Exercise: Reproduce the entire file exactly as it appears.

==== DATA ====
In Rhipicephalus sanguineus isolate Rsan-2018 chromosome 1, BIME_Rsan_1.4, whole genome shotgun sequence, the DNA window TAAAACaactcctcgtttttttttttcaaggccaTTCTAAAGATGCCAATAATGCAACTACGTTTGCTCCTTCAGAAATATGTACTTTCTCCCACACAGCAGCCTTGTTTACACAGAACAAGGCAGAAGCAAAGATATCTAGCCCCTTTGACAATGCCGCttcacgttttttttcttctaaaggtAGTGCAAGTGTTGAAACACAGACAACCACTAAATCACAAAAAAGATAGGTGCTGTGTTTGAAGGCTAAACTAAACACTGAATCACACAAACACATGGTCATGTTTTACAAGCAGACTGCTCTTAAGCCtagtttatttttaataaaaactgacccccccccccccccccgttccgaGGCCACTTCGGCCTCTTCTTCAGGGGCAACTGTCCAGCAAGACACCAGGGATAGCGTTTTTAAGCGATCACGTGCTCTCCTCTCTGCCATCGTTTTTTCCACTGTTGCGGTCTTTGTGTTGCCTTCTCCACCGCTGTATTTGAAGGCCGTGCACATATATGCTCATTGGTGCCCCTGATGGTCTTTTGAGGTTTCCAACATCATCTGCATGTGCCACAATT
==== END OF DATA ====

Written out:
In Rhipicephalus sanguineus isolate Rsan-2018 chromosome 1, BIME_Rsan_1.4, whole genome shotgun sequence, the DNA window TAAAACaactcctcgtttttttttttcaaggccaTTCTAAAGATGCCAATAATGCAACTACGTTTGCTCCTTCAGAAATATGTACTTTCTCCCACACAGCAGCCTTGTTTACACAGAACAAGGCAGAAGCAAAGATATCTAGCCCCTTTGACAATGCCGCttcacgttttttttcttctaaaggtAGTGCAAGTGTTGAAACACAGACAACCACTAAATCACAAAAAAGATAGGTGCTGTGTTTGAAGGCTAAACTAAACACTGAATCACACAAACACATGGTCATGTTTTACAAGCAGACTGCTCTTAAGCCtagtttatttttaataaaaactgacccccccccccccccccgttccgaGGCCACTTCGGCCTCTTCTTCAGGGGCAACTGTCCAGCAAGACACCAGGGATAGCGTTTTTAAGCGATCACGTGCTCTCCTCTCTGCCATCGTTTTTTCCACTGTTGCGGTCTTTGTGTTGCCTTCTCCACCGCTGTATTTGAAGGCCGTGCACATATATGCTCATTGGTGCCCCTGATGGTCTTTTGAGGTTTCCAACATCATCTGCATGTGCCACAATT